But that’s not the game anymore. Earlier this month, Facebook upended media outlets by turning back the dial on the News Feed traffic. As Zuckerberg wrote in a Facebook post on Jan. 19, “Last week, I announced a major change to encourage meaningful social interactions with family and friends over passive consumption. As a result, you’ll see less public content, including news, video, and posts from brands. After this change, we expect news to make up roughly 4 percent of News Feed — down from roughly 5 percent today.”

A 1 percent drop may seem small, but in the scale of Facebook, that’s a major decline. While Facebook was once some publishers main traffic source, now there’s a growing need to rebuild website traffic via search engines and look toward Apple News, Flipboard, or their own news apps.

For publishers and consumers, the change is an ideological shift. As BuzzFeed’s Charlie Warzel wrote, “Facebook moved fast, broke things, and changed the way that the world produces, consumes, and shares information. And changing course more than a decade into one of the most disruptive social experiments ever might prove more than just a little difficult.”

As news organizations are diversifying away from Facebook, that very company is financially supporting the people who could, in the future, be inside those newsrooms.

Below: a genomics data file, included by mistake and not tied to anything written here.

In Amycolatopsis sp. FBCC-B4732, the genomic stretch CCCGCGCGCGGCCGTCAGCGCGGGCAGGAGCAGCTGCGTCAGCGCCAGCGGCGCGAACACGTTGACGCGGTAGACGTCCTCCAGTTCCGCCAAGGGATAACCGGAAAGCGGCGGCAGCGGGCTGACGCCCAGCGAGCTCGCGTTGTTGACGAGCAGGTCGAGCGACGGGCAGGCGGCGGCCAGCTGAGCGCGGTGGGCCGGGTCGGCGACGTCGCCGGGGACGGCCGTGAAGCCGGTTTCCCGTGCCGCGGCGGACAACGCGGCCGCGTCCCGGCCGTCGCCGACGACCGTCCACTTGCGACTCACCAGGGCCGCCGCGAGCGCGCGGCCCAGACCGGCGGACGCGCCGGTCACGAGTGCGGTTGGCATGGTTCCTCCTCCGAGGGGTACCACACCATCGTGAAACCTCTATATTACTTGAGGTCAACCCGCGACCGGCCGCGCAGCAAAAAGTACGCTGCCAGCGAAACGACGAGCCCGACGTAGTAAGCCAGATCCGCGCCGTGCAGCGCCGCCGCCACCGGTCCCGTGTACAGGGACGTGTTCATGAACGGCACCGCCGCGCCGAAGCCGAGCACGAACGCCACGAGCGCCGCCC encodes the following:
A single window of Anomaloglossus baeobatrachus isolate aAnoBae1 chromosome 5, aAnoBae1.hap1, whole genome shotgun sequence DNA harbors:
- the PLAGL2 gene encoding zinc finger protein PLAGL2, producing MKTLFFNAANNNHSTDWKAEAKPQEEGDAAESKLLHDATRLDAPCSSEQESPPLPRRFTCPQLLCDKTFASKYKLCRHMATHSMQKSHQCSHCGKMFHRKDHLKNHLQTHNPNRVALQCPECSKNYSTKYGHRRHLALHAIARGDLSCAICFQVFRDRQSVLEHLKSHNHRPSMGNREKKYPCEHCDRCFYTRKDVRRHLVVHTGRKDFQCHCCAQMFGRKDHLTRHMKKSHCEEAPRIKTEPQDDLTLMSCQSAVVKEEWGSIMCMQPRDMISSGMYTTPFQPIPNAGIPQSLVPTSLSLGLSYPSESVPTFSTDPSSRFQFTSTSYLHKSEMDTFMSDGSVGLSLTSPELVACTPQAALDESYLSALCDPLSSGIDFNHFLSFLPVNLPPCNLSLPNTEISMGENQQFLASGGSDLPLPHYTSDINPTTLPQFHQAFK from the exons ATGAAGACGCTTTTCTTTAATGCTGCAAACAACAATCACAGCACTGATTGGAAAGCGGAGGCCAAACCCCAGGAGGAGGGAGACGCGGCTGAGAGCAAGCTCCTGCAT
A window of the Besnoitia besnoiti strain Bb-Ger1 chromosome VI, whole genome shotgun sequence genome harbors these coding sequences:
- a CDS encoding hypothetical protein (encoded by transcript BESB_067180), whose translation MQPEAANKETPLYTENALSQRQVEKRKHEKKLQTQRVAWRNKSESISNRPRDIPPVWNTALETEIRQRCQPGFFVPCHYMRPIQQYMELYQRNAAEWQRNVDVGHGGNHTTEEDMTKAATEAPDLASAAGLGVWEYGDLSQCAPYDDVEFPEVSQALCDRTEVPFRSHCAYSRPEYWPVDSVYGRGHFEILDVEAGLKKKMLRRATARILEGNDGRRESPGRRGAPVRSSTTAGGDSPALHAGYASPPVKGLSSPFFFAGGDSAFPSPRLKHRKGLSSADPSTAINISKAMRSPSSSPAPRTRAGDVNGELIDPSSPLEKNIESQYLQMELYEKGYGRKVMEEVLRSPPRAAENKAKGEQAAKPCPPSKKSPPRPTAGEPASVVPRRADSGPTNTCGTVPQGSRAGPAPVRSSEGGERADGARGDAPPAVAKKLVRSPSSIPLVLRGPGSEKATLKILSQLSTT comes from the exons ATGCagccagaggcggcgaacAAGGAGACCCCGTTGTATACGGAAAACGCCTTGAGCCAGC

Not every media outlet has been handling the issue well. If they were paying close attention to the state of Facebook — the fake news problem and the test of a “pay-to-play” feed — they’d know that Facebook was looking to make changes to how news spreads on its network. Facebook’s News Feed changes “confirm trends we’ve seen over the platform in recent months and have already taken steps to evolve alongside,” a BuzzFeed spokesperson told Digiday. 

But news organizations are slowly moving away from Facebook as a news distribution tool. Sure, the donation is nice, especially because it’s devoted to diversifying media, and yet, it comes after years of Facebook upheaving newsrooms and how people consume media. 

Once again, Facebook is flexing its power and influence when it comes to affecting news and media. 

For years, Facebook has wined and dined the media by describing the strengths of its platforms via sheer scale and also the money they could offer them. They convinced publishers to use Facebook Live in part by financially supporting the endeavor. The team also paid for new video on demand shows as it began to test and then officially announced its Netflix-like player Facebook Watch. (Full disclosure: Mashable has been a partner in both projects.) 

While some publishers are loving Watch, Facebook is undergoing a reckoning from people in power. This week, billionaire George Soros called Facebook and Google a “menace” to society while enjoying some fine dining at the the World Economic Forum in Davos, Switzerland. Soros’s comment came only one day after billionaire Marc Benioff said Facebook should be regulated like the cigarette industry.

Of course, Soros and Benioff aren’t the ones who can regulate Facebook directly. But U.S. lawmakers are keeping a close eye on the company. Another group with power are the people who use it. As Mashable’s Foster Kamer recently wrote, your news and entertainment diet can come from your browser bar — not just the News Feed.